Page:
Sophomore Astrid Cifuentes has always dreamed of becoming a lawyer. When she opened a letter from Stanford University inviting her to attend a summer law program, she knew she had to take the opportunity.
The Envision Intensive Law Program and Trial, which is in collaboration with Stanford Law School, allows kids to stay on campus for week-long summer camps. It is designed to give high school students the chance to learn about the legal profession. Students analyze case studies, participate in faculty discussions and listen to guest speakers.
The only problem for Cifuentes was the $5,000 price tag. Taking the program’s recommendation, Cifuentes decided to start a GoFundMe to raise money so she could attend.
Her campaign officially began on Feb.11. Cifuentes entered a description of her cause, her name and photo to set up her campaign. Once she shared her link on Facebook, Cifuentes began to receive donations of $30 to $130 from relatives and her father’s co-workers. The encouraging messages people wrote along with the donation assured Cifuentes that her cause was worthwhile.
“Everything makes a difference and I am thankful for everyone who donated,” Cifuentes said.
Ten days into the campaign, she had raised $500. In addition to using her GoFundMe, she has talked to law firms that are interested in funding. Cifuentes aims to reach her goal by March 25. With the help of GoFundMe she hopefully can attend and begin learning more about dream career.
Sophomore Amara Ivancic heard sirens in the distance as a nurse helped her climb through the window of her 2000 Honda Civic. People swarmed around her, asking her if she was OK and telling her she had to move her car. She took a deep breath, trying to understand what had just happened.
Ivancic remembered the reckless black Mustang speeding ahead to cut her off. She remembered jerking the steering wheel to avoid a crash. Airbags deployed and her car was stopped. She faced the damage: her Civic wedged between the south wall of Pickleman’s and a light post.
Ivancic’s car was her way of getting to school, going to friends’ houses and driving to her new job. She had accepted a job at Tropical Sno earlier that day, thinking she could drive herself to work – now that had changed.
Ivancic sat with her father, discussing the price if she wanted to repair the car or look for a different one. She knew that either way she would have to be the one to pay for it.
“My dad suggested [GoFundMe] jokingly, but I actually thought it was a good idea,” Ivancic said.
Ivancic decided on a goal of $750 that would go towards an inexpensive used car. She began spreading the word through Facebook, Twitter and emails to relatives.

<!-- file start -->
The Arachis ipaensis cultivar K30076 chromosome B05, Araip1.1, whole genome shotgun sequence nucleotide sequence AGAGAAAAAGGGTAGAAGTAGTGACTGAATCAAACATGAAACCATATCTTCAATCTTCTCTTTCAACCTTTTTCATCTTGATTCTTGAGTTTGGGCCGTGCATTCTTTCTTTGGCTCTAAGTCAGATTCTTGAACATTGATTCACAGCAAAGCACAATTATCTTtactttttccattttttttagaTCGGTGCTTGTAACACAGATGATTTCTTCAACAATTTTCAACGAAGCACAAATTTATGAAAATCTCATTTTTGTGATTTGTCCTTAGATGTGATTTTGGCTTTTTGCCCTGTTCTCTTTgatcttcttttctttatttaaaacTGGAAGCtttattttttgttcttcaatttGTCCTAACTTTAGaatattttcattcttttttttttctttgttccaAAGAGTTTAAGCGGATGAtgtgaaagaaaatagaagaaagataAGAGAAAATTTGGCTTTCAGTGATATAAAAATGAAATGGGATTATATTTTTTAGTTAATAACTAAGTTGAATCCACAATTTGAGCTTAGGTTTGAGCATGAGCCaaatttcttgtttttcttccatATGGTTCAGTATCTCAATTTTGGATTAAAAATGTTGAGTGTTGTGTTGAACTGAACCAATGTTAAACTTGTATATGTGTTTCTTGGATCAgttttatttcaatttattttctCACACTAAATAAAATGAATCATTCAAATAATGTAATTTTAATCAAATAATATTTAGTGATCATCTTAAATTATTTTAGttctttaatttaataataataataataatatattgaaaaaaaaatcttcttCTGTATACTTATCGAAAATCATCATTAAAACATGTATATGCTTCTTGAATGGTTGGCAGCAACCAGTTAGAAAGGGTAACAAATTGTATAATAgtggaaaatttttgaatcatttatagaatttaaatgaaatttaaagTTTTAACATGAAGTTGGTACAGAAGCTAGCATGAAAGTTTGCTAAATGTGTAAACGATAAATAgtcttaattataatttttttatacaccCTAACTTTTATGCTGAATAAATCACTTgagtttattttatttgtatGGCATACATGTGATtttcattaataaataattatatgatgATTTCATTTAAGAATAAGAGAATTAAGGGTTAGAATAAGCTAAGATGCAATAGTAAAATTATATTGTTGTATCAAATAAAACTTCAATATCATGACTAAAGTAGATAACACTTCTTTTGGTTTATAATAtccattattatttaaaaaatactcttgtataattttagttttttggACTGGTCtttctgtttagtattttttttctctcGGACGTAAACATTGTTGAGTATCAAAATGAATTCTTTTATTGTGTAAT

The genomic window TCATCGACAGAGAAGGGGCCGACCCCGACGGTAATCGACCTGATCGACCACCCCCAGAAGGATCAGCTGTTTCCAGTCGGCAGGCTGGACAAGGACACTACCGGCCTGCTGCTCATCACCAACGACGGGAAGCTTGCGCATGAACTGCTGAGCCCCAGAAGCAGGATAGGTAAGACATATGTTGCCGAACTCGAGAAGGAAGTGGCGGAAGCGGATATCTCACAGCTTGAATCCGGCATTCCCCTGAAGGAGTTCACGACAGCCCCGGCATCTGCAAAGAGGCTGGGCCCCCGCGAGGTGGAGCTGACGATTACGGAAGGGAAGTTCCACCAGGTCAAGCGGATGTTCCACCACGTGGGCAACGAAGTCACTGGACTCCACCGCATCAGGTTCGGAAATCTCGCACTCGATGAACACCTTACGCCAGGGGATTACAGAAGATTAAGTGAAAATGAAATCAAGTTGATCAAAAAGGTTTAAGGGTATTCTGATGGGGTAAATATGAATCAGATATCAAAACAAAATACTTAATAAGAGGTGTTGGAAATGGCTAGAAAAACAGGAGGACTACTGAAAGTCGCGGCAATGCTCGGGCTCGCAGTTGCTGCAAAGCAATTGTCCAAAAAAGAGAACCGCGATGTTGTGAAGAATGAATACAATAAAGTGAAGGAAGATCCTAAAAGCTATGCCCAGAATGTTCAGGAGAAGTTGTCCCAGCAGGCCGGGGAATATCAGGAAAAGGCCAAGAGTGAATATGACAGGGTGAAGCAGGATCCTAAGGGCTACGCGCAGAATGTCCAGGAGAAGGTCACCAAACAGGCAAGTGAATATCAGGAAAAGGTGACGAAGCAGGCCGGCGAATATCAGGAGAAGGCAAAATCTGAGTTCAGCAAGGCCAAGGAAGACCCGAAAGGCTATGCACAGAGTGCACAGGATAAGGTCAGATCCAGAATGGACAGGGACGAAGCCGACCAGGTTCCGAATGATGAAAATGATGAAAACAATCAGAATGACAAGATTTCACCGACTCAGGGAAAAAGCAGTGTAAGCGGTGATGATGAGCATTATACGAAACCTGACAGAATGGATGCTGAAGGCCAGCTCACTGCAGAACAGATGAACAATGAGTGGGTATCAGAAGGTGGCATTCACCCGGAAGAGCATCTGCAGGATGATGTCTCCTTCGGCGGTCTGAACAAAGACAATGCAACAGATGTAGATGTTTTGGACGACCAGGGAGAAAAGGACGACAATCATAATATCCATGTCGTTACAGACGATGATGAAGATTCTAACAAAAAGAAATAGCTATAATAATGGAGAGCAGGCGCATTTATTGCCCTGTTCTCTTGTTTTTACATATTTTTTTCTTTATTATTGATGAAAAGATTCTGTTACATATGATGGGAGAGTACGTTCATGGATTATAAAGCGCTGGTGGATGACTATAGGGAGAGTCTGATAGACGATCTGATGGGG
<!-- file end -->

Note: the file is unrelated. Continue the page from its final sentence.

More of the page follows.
To her surprise, she immediately gained support. Ivancic received donations up to $150 from family friends. After a few days she had surpassed her goal with 11 donors and $840.
Now that she had the money, Ivancic has begun looking for cars. Ivancic is responsible for finding a car she can afford and meeting with the seller. She has met with one seller, but is continuing to search for a car on Craigslist.
For over two years, social studies teacher David Muhammad has been a part of the U.S. Senior National Karate Team. As a member, he participates in events around the world that give him experience in a more competitive environment. Since he does not receive funding, Muhammad is responsible for the expenses of the competitions he attends. The cost of out-of-town competitions can add up to be over $1,000 with airline tickets, rental cars, food and hotel prices. Muhammad decided GoFundMe would be a good way to try to gain support after hearing of its popularity.
Muhammad’s first GoFundMe was created in 2014. He posted about his fund on Instagram, Facebook and Twitter. Quickly after, he received support from friends and faculty at East.
The $3,720 Muhammad raised in 2014 went towards two competitions in Lima, Peru and Vancouver, Canada.
After his previous success, Muhammad decided to make another GoFundMe in hopes of raising money for future events.
“I have found GoFundMe is pretty accessible since it has all social networks,” Muhammad said.
His current campaign will go towards his trip to compete at the U.S. Open in Las Vegas. He has raised $1,290 in less than a month. Since Muhammad does not want his supporters to feel obligated to donate continually, he has not advertised this fund as much.
As a thanks to everyone who donated, Muhammad offered a Practical Self-Defense Seminar to donors on Feb. 28.